Jayne Wignall rallied her Tiger to numerous outright and class wins...46 rallies in 14 years and seldom out of the top 10 finishers
    Not the worst record in the world

  5. #5
    Some west coast Rootes dealers stocked hot up equiptment for the Tiger ,these parts were pre-fixed by the designation L.A.T.( which stood for Los Angeles Tiger ) and an enthusiast owner could Cobra-ize his/her car to their own taste. I believe they are highly prized by Tiger owners today.Name:  img001.jpg
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  6. #6
    Wow, mid-year, this is really cool!

  7. #7
    Tigers are roaring still in NZ. I just thought I would post a couple of photos of Tigers in NZ. Me being one of the founding members of the Sunbeam and Tiger club here in NZ, also Possibly being the first in the world to fit a Ford V6 to an Alpine back in the mid seventies


    A lineup of Tigers and my V6 Alpine (Yellow)Name:  tiger line up.JPG
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    Last edited by markson; 05-11-2012 at 08:46 PM. Reason: edit

  8. #8
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    Founding members of club ponder my project. Graham
    Last edited by markson; 05-10-2012 at 06:57 PM. Reason: edit

  9. #9
    World Champion
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    Markson, this post has nothing whatever to do with the Doane Spencer Tiger, but it concerns Sunbeam Alpines in general, and as you are obviously a Sunbeam enthusiast, having posted pictures of a project you are/were engaged in, I thought I would just give you a warning. I'm not sure whether you go back over early threads to check on their content, but there is one which I implore you NOT to read.......Yards and Yarns, page4, post 69. I have never had the pleasure of meeting another Sunbeam ALPINE enthusiast, and I guess it wont happen, should you be tempted to read 69. I stress that my experience was just that...MY.
    Have often wondered where that car went to, but my name will be on the ownership papers, as well as Zac Urlich, the original owner, should any one have restored it.

  10. #10
    I think Allan Currie would not like you Amco.he is now in a home in Havelock north ,he came out here to NZ with Ron Flockhart also claimed to date Jim Clarks sister back in Dunns?

  11. #11
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Size:  36.9 KBHi Markson,nice pictures of the Tiger/Alpine club cars.The MK2 tiger was a much improved model with it,s 289 engine but a rare bird today. Shelby American also built a Tiger MK1 race car and it was driven by Lew Spencer,no relation to Doane I think.
    Last edited by mid-year; 05-13-2012 at 04:10 AM.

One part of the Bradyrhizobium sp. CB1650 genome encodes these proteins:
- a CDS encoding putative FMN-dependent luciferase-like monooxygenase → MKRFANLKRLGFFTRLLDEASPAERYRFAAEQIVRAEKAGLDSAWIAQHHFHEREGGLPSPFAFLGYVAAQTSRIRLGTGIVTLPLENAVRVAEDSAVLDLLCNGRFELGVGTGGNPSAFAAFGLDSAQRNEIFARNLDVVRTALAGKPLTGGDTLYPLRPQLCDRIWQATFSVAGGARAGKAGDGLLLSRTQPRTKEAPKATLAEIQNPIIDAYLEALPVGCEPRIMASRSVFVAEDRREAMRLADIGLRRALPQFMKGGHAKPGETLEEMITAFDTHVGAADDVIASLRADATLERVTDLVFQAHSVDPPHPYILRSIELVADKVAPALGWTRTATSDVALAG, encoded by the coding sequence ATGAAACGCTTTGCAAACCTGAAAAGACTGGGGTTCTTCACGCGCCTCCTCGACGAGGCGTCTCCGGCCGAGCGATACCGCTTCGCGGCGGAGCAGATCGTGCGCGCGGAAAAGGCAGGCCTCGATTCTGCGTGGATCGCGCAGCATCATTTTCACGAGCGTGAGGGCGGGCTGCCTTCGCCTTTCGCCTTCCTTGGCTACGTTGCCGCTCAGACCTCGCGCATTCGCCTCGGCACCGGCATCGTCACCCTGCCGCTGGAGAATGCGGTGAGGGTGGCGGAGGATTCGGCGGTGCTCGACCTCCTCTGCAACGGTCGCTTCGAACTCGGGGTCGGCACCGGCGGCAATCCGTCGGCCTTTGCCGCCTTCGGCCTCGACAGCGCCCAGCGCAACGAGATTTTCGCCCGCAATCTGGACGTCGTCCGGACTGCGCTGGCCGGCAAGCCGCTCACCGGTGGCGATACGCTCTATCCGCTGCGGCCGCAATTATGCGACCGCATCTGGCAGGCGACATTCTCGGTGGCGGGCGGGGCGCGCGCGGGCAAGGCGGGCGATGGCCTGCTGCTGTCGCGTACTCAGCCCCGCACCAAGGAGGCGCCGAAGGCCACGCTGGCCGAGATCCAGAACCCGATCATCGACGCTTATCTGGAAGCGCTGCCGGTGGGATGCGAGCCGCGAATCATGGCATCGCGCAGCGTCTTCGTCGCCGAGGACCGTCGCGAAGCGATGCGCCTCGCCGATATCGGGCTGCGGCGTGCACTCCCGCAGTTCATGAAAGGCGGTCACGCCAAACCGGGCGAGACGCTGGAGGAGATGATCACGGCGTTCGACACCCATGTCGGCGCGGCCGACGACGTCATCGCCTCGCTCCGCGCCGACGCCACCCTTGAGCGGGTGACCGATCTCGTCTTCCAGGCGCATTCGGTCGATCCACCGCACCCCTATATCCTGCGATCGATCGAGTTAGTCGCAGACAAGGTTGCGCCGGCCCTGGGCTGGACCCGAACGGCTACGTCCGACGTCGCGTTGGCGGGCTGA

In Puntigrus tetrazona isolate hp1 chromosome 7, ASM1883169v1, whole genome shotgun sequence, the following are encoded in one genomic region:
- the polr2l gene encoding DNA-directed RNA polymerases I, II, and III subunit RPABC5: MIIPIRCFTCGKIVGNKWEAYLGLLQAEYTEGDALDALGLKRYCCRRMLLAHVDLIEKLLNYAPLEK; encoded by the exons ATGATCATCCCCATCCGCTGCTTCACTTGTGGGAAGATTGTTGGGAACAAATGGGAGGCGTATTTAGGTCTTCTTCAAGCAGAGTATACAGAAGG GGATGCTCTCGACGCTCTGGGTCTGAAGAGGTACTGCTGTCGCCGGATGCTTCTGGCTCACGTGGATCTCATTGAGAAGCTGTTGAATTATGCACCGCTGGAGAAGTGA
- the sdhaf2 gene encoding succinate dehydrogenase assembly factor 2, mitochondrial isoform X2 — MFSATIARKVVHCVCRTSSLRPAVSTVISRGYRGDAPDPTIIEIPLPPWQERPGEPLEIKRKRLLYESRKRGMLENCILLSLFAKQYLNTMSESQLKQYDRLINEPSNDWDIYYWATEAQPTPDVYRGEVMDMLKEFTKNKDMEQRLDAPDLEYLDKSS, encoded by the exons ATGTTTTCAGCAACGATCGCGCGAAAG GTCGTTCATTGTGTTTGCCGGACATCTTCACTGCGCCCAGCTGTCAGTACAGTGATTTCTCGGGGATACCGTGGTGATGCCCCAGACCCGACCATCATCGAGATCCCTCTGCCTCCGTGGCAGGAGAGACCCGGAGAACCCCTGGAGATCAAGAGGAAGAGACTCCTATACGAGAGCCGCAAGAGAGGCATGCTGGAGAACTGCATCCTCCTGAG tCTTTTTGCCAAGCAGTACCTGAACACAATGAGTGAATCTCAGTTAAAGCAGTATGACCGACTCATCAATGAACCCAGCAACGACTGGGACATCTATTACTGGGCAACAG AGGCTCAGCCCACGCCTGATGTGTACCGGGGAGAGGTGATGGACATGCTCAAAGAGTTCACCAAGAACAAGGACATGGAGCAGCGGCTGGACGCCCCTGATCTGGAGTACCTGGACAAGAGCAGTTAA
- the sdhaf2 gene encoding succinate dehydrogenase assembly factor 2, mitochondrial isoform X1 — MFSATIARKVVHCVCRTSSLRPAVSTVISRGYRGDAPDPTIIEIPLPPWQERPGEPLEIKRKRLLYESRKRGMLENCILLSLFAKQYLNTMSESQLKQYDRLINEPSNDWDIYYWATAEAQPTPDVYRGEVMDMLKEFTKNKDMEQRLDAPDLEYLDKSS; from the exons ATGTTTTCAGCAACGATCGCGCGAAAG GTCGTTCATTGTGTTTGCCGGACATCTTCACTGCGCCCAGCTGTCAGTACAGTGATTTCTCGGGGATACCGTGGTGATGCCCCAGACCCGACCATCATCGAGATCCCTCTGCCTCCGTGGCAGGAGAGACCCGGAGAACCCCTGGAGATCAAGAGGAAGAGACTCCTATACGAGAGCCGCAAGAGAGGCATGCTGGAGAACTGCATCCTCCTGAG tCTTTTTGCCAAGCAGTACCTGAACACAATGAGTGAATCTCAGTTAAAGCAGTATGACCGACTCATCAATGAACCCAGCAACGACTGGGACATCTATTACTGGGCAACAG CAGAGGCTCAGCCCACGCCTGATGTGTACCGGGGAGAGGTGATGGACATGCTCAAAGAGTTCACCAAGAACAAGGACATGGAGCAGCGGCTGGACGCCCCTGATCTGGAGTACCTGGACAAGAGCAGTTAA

12. #12
    World Champion
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    Jum, I thought Alan Currie had died. Clearly not. A good guy.....sat my MSNZ oral exam at his place in Hamilton. And yes he did have a nice Tiger, and wasn't there some thing extra special about it.....an owner or the engine??? Wonder where it is. Last time I saw it was at the Bruce McLaren festival.

  13. #13
    World Champion
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    Also just wondered Steve whether this thread could be expanded to all Alpines/Tigers in general, as apart from your first post, most of the rest have been other than the Doane Spenser car. Just a suggestion.

  14. #14
    Quote Originally Posted by mid-year View Post
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Size:  36.9 KBHi Markson,nice pictures of the Tiger/Alpine club cars.The MK2 tiger was a much improved model with it,s 289 engine but a rare bird today. Shelby American also built a Tiger MK1 race car and driven by Lew spencer,no relation to Doane I think.
    Hey Pete, thanks for posting that. Its the first colour picture I've seen of the Shelby Tiger. Rootes Group approached Shelby to build this car in 1964, but the results weren't what they had hoped for, so approached Doane Spencer.

  15. #15
    Quote Originally Posted by markson View Post
    Whats the story with this car? It looks a bit like the one Juliane Balme (Classic & Sports Car magazine writer) built.

  16. #16
    Quote Originally Posted by AMCO72 View Post
    Also just wondered Steve whether this thread could be expanded to all Alpines/Tigers in general, as apart from your first post, most of the rest have been other than the Doane Spenser car. Just a suggestion.
    Probably best to start a new Tiger/Alpine dedicated thread Gerald, looks like there is plenty of interest in this.

  17. #17

    Garrad cable

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  18. #18
    This car was built by 3 Tiger owners of the Sunbeam Car Club back in the mid 80's and was frequently seen at Pukekohe, Wellington, street races,Manfeild,Wings & Wheels etc.It was based on the Doana Spencer car with similar aero screen,black colour and always raced with 55 on the doors.The engine produced 400 Hp from a single 4 barrel Holley 715, Ford Toploader 4spd and 2 different diff ratios for short or long tracks. Like all Tigers straight line performance was its strong suit and was often up with front runners in the all-comers last race of the day.
    The engine was taken out and put into a Sylva Striker V8 the owners built a few years later.But talking to them just the other day they tell me they are going to bring the Tiger out of retirement with a bigger motor and the biggest brakes that will fit,it will be great to see it back on the track . Graham Name:  Tiger race.jpg
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    Last edited by markson; 05-13-2012 at 04:36 PM. Reason: edit

  19. #19
    Wow,400 bhp in a Tiger! should frighten any unwary small-block Cobra. No fun changing the rear spark plugs though.
    Last edited by mid-year; 05-13-2012 at 08:30 PM.

  20. #20
    Hi Mid-year Certainly not when the engine is hot .Graham